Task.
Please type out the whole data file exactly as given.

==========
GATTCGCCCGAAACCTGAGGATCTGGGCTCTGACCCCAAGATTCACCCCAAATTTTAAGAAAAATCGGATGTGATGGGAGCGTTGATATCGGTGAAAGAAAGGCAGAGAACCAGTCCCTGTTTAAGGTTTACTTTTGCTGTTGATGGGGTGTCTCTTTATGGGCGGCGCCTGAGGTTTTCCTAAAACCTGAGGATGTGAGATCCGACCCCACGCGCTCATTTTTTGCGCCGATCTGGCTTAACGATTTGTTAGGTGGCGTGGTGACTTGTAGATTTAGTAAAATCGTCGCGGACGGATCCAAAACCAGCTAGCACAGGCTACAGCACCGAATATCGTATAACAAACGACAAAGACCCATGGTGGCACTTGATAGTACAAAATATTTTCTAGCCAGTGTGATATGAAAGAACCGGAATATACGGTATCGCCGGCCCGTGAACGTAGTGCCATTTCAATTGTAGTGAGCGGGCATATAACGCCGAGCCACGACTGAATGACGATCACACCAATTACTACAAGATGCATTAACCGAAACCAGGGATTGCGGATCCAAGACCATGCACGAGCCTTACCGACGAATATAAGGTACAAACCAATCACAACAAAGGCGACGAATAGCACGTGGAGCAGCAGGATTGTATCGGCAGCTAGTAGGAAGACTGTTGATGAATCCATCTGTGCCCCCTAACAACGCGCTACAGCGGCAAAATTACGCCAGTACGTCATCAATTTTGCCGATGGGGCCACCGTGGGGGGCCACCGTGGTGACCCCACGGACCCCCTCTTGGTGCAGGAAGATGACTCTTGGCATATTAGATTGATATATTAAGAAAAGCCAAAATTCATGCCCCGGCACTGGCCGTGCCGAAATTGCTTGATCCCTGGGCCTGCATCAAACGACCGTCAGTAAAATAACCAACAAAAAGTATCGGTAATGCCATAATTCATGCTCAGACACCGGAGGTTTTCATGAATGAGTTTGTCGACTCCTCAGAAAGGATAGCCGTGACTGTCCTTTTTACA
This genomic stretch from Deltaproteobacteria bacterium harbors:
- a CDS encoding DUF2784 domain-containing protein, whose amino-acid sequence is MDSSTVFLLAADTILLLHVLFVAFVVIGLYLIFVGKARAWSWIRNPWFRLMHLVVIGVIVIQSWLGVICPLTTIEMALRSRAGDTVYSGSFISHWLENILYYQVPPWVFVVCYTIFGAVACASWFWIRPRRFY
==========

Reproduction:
GATTCGCCCGAAACCTGAGGATCTGGGCTCTGACCCCAAGATTCACCCCAAATTTTAAGAAAAATCGGATGTGATGGGAGCGTTGATATCGGTGAAAGAAAGGCAGAGAACCAGTCCCTGTTTAAGGTTTACTTTTGCTGTTGATGGGGTGTCTCTTTATGGGCGGCGCCTGAGGTTTTCCTAAAACCTGAGGATGTGAGATCCGACCCCACGCGCTCATTTTTTGCGCCGATCTGGCTTAACGATTTGTTAGGTGGCGTGGTGACTTGTAGATTTAGTAAAATCGTCGCGGACGGATCCAAAACCAGCTAGCACAGGCTACAGCACCGAATATCGTATAACAAACGACAAAGACCCATGGTGGCACTTGATAGTACAAAATATTTTCTAGCCAGTGTGATATGAAAGAACCGGAATATACGGTATCGCCGGCCCGTGAACGTAGTGCCATTTCAATTGTAGTGAGCGGGCATATAACGCCGAGCCACGACTGAATGACGATCACACCAATTACTACAAGATGCATTAACCGAAACCAGGGATTGCGGATCCAAGACCATGCACGAGCCTTACCGACGAATATAAGGTACAAACCAATCACAACAAAGGCGACGAATAGCACGTGGAGCAGCAGGATTGTATCGGCAGCTAGTAGGAAGACTGTTGATGAATCCATCTGTGCCCCCTAACAACGCGCTACAGCGGCAAAATTACGCCAGTACGTCATCAATTTTGCCGATGGGGCCACCGTGGGGGGCCACCGTGGTGACCCCACGGACCCCCTCTTGGTGCAGGAAGATGACTCTTGGCATATTAGATTGATATATTAAGAAAAGCCAAAATTCATGCCCCGGCACTGGCCGTGCCGAAATTGCTTGATCCCTGGGCCTGCATCAAACGACCGTCAGTAAAATAACCAACAAAAAGTATCGGTAATGCCATAATTCATGCTCAGACACCGGAGGTTTTCATGAATGAGTTTGTCGACTCCTCAGAAAGGATAGCCGTGACTGTCCTTTTTACA
This genomic stretch from Deltaproteobacteria bacterium harbors:
- a CDS encoding DUF2784 domain-containing protein, whose amino-acid sequence is MDSSTVFLLAADTILLLHVLFVAFVVIGLYLIFVGKARAWSWIRNPWFRLMHLVVIGVIVIQSWLGVICPLTTIEMALRSRAGDTVYSGSFISHWLENILYYQVPPWVFVVCYTIFGAVACASWFWIRPRRFY